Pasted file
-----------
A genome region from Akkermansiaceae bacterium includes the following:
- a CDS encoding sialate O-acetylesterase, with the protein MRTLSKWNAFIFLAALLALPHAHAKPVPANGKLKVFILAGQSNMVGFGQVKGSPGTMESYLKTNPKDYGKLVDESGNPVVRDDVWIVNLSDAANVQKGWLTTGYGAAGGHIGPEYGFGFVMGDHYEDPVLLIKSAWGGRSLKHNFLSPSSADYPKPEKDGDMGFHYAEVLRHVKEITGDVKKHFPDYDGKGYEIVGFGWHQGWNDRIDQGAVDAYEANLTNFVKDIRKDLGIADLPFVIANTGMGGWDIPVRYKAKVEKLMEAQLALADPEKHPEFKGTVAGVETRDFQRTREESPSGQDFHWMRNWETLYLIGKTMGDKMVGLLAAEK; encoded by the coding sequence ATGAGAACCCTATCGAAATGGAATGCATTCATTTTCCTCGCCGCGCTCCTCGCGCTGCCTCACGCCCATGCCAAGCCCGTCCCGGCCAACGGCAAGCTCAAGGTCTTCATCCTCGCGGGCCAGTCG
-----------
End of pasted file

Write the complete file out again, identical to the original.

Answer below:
A genome region from Akkermansiaceae bacterium includes the following:
- a CDS encoding sialate O-acetylesterase, with the protein MRTLSKWNAFIFLAALLALPHAHAKPVPANGKLKVFILAGQSNMVGFGQVKGSPGTMESYLKTNPKDYGKLVDESGNPVVRDDVWIVNLSDAANVQKGWLTTGYGAAGGHIGPEYGFGFVMGDHYEDPVLLIKSAWGGRSLKHNFLSPSSADYPKPEKDGDMGFHYAEVLRHVKEITGDVKKHFPDYDGKGYEIVGFGWHQGWNDRIDQGAVDAYEANLTNFVKDIRKDLGIADLPFVIANTGMGGWDIPVRYKAKVEKLMEAQLALADPEKHPEFKGTVAGVETRDFQRTREESPSGQDFHWMRNWETLYLIGKTMGDKMVGLLAAEK; encoded by the coding sequence ATGAGAACCCTATCGAAATGGAATGCATTCATTTTCCTCGCCGCGCTCCTCGCGCTGCCTCACGCCCATGCCAAGCCCGTCCCGGCCAACGGCAAGCTCAAGGTCTTCATCCTCGCGGGCCAGTCG